Financial market crisis stalls EU economic recovery – Commission

15 September 2011 13:49  [Source: ICIS news]

LONDON (ICIS)--Economic growth in the EU stalled in the second quarter of 2011 after growing strongly in the first quarter, amid crises in the financial market, the European Commission said on Thursday.

In an interim forecast, which contains updated projections for GDP and inflation for the seven largest EU member states, the eurozone and the EU for 2011, it added that growth is now expected to remain subdued in the second half of the year, coming close to a standstill at year-end.

The Commission added that a “soft patch” predicted in its spring forecast is now likely to deepen with growth predictions for the second half of the year being revised down by half a percentage point for the EU and the eurozone, following signs emerging over the summer of a more extensive weakening in global demand and world trade.

However, the Commission added that the slowdown would not result in a double-dip recession. It also said GDP growth for 2011 as a whole is set to remain unchanged from the spring forecast of 1.7% in the EU and 1.6% in the eurozone, following a stronger-than-expected performance in the first quarter.

“The outlook for the European economy has deteriorated. Recoveries from financial crises are often slow and bumpy,” said EU economic and monetary affairs commissioner Olli Rehn.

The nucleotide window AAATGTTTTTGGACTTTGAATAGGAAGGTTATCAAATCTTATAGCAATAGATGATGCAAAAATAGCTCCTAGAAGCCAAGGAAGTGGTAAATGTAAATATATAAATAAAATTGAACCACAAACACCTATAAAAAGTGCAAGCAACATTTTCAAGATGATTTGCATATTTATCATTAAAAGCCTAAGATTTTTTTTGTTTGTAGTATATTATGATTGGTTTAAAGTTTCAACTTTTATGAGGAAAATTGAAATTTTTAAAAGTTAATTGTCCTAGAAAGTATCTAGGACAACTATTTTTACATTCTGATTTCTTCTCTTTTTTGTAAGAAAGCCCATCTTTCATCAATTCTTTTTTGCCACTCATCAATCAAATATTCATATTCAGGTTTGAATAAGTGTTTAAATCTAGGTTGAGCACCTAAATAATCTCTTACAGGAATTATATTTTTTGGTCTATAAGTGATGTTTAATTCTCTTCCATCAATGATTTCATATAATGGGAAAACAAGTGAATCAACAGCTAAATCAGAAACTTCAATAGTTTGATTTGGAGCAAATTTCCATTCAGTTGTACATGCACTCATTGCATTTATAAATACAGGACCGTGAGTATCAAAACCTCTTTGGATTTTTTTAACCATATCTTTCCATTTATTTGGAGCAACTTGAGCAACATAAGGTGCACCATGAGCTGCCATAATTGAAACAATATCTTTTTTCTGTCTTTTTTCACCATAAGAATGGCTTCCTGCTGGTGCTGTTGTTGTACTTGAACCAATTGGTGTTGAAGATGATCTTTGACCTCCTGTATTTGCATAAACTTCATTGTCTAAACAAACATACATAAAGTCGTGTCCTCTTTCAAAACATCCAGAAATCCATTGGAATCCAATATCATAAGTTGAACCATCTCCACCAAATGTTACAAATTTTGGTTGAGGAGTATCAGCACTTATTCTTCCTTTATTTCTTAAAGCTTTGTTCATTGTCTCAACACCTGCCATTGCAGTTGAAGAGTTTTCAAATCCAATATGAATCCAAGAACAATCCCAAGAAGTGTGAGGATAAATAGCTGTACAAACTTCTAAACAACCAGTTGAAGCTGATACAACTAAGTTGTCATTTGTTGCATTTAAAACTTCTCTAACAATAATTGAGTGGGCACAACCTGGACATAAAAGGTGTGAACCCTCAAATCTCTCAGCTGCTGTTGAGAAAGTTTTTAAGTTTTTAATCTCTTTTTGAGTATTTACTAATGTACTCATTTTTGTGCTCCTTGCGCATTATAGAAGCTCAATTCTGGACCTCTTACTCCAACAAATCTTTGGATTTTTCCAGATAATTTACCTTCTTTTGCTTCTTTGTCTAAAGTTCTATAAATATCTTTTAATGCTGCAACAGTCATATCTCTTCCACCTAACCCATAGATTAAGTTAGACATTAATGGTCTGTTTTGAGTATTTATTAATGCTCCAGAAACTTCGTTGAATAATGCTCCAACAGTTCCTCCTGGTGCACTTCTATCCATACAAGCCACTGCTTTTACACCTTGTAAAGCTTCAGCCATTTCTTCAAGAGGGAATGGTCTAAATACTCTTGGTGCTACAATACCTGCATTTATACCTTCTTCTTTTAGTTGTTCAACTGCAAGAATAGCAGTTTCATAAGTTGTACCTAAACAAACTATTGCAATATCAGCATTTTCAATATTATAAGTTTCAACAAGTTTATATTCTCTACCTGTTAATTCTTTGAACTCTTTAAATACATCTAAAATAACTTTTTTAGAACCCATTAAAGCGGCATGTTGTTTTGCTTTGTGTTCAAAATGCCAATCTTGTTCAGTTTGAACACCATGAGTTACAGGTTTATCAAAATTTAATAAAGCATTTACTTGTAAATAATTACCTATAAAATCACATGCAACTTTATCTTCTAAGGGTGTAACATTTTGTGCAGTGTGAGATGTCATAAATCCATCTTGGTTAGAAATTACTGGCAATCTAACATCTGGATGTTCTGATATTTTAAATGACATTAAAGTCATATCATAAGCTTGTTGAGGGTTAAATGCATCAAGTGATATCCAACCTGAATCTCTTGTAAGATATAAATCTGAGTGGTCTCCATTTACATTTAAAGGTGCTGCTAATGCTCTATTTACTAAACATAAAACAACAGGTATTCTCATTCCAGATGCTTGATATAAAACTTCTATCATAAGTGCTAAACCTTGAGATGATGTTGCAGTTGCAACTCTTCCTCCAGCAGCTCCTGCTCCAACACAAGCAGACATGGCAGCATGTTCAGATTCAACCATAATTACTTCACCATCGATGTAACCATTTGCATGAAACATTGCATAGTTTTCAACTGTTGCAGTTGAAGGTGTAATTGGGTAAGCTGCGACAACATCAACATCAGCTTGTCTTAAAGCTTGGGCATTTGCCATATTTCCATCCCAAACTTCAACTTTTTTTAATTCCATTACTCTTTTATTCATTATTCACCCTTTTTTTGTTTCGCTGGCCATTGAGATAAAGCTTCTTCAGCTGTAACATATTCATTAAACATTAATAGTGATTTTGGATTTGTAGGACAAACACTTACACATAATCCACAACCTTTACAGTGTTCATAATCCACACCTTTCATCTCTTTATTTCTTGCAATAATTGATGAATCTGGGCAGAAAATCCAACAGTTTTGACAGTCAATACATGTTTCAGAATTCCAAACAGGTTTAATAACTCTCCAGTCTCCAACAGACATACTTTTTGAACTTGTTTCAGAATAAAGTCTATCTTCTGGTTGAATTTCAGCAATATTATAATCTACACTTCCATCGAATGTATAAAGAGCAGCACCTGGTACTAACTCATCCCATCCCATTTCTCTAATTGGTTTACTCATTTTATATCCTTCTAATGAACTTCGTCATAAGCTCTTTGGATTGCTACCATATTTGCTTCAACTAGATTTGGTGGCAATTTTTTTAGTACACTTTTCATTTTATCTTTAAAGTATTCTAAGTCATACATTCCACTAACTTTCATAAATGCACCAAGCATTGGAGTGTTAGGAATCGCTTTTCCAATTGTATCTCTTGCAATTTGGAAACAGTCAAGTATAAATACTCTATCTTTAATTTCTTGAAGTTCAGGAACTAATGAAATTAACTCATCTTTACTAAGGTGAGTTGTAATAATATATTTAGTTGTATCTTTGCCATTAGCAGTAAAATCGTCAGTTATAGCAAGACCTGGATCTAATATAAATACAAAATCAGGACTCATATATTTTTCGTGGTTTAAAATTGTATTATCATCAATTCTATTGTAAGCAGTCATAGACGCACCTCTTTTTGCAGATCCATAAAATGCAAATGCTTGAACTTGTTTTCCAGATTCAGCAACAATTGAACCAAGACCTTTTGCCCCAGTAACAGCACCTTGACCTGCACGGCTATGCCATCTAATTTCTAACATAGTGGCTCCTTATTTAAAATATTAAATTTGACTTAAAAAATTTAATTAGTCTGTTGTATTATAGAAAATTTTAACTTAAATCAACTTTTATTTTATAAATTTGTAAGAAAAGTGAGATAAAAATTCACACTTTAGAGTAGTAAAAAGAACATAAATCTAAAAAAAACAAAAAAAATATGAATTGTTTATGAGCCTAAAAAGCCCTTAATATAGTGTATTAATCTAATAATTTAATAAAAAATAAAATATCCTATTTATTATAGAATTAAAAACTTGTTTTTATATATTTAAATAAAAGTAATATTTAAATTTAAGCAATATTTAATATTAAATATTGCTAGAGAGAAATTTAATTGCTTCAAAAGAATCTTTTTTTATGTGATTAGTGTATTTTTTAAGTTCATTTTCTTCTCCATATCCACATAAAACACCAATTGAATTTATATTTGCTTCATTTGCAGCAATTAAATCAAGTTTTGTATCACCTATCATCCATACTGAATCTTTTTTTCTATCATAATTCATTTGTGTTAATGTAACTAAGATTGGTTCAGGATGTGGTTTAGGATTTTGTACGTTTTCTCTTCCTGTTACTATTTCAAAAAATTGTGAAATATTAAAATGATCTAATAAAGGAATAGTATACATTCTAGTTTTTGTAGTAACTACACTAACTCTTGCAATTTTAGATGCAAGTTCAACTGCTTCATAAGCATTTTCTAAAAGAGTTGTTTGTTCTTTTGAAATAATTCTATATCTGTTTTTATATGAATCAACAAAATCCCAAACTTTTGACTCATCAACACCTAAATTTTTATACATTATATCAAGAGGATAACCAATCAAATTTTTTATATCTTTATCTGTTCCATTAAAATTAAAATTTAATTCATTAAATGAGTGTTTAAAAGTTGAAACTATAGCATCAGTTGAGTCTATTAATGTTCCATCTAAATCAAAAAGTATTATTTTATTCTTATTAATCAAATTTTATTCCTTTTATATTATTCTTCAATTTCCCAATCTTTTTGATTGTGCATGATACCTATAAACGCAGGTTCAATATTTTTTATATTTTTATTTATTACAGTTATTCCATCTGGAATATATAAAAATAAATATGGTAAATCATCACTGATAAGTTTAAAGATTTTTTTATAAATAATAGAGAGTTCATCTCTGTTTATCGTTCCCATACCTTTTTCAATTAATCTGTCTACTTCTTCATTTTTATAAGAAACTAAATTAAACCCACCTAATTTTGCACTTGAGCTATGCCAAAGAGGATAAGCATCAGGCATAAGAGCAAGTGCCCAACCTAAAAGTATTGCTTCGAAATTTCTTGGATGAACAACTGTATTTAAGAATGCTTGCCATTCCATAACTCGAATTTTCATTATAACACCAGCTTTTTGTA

“The sovereign debt crisis has worsened, and the financial market turmoil is set to dampen the real economy. To get the recovery back on track, it is crucial to safeguard financial stability and put budgets on a path that is sustainable beyond doubt,” he added.

Forecast quarterly growth rates for the EU and eurozone were revised down by about a quarter of a percentage point. Growth projections for the EU are now at 0.2% in both the third and fourth quarter, and 0.2% in the third and 0.1% in the fourth quarter for the euro area.

“The downward revisions concern all the member states under review, suggesting both a common factor and the high level of interconnection of our economies. Nonetheless, growth is expected to remain uneven across member states,” the Commission said.

It added that global output is now projected to grow by around 4% in 2011, a downward revision of about half a percentage point compared with the spring forecast, as financial market conditions deteriorated on the back of “contagion of the sovereign debt concerns in the eurozone and anxiety about the outlook for growth and fiscal sustainability in the US”.

In addition, uncertainty about the economic outlook remains high with some of the downside risks considered in the spring forecast now materialising.

“In particular, the global economy has slowed down, and hopes that the sovereign debt crisis would gradually dissipate have been disappointed,” the Commission said.

The next interim forecast covering all EU member states and looking further ahead will be released in November.

By: Franco Capaldo
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